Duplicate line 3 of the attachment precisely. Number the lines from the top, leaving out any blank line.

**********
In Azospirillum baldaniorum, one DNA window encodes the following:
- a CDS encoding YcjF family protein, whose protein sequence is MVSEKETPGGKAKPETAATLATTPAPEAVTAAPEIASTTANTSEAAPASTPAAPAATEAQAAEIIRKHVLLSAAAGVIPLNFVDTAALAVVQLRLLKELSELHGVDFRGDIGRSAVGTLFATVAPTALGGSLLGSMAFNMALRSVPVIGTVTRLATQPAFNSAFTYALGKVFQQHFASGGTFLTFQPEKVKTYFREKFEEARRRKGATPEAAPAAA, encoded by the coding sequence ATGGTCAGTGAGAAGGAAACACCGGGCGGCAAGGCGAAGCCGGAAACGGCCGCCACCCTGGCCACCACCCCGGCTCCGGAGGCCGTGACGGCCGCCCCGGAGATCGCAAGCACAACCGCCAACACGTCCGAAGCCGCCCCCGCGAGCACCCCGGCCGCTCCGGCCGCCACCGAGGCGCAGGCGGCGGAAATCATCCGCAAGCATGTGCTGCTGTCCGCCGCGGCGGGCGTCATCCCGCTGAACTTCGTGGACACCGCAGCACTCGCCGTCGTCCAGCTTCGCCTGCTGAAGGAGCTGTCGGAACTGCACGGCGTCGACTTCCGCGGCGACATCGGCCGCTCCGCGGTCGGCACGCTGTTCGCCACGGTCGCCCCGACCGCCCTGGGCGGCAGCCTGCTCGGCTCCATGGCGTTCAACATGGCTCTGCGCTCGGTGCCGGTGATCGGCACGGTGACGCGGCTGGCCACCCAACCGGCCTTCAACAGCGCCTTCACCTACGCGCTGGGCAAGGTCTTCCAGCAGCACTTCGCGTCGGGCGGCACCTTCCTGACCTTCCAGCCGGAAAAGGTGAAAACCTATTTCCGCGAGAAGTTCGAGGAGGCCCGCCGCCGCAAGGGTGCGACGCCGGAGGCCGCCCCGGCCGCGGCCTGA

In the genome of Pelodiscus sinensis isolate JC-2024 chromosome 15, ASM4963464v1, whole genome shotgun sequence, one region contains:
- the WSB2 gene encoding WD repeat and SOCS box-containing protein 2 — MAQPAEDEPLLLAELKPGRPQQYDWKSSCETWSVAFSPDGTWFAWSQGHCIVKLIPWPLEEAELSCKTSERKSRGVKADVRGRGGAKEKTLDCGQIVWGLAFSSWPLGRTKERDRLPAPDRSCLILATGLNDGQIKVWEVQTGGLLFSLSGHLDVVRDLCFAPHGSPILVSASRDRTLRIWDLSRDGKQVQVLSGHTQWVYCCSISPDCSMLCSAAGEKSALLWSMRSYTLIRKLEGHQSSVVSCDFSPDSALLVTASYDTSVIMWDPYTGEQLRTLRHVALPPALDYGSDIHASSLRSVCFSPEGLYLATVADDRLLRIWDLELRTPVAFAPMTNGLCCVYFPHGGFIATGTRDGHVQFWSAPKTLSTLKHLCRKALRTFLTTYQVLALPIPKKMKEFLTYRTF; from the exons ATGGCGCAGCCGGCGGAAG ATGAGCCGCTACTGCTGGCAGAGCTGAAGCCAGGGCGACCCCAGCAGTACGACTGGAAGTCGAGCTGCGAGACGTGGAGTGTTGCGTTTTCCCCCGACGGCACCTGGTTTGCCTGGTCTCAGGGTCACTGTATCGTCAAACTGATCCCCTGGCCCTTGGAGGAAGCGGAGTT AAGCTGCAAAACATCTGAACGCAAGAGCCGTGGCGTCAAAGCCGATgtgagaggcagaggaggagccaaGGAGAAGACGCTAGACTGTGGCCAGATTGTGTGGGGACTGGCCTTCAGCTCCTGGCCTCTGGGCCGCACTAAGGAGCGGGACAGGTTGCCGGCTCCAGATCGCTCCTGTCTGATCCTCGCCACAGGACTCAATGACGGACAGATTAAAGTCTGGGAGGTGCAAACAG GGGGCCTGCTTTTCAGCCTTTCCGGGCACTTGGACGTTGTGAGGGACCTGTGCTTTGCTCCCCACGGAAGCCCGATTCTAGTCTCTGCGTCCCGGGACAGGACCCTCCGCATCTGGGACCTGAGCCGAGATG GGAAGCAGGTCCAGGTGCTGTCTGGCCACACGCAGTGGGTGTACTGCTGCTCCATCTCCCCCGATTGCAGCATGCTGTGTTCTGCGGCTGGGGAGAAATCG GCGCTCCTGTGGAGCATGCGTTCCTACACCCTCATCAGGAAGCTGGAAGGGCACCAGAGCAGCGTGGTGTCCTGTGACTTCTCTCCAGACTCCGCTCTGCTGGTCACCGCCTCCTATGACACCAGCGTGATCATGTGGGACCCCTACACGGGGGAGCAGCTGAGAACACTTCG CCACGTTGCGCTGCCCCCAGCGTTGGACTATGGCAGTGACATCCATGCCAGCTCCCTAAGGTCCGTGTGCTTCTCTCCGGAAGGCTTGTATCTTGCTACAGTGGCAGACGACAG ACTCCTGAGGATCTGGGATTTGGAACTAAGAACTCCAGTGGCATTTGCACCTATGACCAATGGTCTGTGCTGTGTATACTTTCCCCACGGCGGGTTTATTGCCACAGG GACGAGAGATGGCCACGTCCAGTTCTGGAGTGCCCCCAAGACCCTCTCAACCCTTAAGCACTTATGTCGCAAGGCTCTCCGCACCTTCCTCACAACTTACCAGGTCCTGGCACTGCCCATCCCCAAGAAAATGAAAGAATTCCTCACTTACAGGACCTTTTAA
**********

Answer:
In the genome of Pelodiscus sinensis isolate JC-2024 chromosome 15, ASM4963464v1, whole genome shotgun sequence, one region contains: